“Consider what it means to read Scripture as a divine book— from God to us!
If God wrote every word, sentence, paragraph, chapter and book, then the Bible is unified. The Bible’s sixty-six books really form one book from one Author.
It’s also coherent. If we’re confuses about the meaning of a certain text, we may assume that we’re the ones confused, not God. The Bible coheres with itself and with the world in which its readers live.
It’s complete— the Bible is what God wanted us to have. If it raises questions that it doesn’t completely answer, then that must be on purpose.
And not only is it complete, but it’s also sufficient for what we need.
The Bible is perfect. There’s nothing wrong with it. Every word is good and true.
The Bible is also urgent. If God has spoken to us, then nothing is more important than for us to listen to its message.
All of these truths about Scripture have major implications for how we interpret the Bible.
We should read it with creaturely humility because these words are from our Creator and Lord.
We are to read with expectation. If we look forward to the release of a new novel by a favorite author, how much more should we look forward to reading God’s Word!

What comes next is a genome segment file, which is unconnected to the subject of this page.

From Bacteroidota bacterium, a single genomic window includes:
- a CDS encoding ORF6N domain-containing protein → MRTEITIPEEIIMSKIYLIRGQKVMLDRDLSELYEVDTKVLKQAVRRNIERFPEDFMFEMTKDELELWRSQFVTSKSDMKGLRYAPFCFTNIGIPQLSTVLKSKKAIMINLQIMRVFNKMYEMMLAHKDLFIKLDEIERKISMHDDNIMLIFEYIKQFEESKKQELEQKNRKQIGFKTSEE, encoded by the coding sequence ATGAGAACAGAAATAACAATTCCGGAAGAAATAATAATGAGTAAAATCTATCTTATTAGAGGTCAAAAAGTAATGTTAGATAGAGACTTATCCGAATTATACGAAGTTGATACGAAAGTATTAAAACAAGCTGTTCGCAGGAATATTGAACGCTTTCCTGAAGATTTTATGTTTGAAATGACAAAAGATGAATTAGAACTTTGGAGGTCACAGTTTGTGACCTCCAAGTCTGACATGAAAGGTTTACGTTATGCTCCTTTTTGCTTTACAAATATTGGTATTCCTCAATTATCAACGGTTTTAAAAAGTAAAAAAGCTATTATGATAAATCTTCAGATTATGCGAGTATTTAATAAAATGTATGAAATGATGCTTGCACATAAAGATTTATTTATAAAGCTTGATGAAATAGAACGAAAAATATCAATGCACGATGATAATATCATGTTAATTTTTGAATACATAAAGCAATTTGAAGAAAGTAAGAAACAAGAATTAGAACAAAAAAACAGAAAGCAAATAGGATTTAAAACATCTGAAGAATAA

We should also read with caution, recognizing that we are inclined to misunderstand what God has written, given our finitude and sinfulness.
That means we should read the Bible patiently to accurately discern what God has said. We cannot assume that what first comes into our minds matches what’s in God’s mind.
We read and we reflect, and once we settle on an interpretation that is faithful to the text and aligned with previous interpretations, we submit to God’s Word.
If we disagree with something the Bible teaches, we assume that our thinking must change, not God’s. We don’t stand over Scripture; we stand under it in submission to God (Isa. 66:1-2).
We are aware of the Bible’s divine authorship, and we are aware of our creaturely position as readers.”
–Trent Hunter and Stephen Wellum, Christ From Beginning to End (Grand Rapids, MI: Zondervan, 2018), 44-45.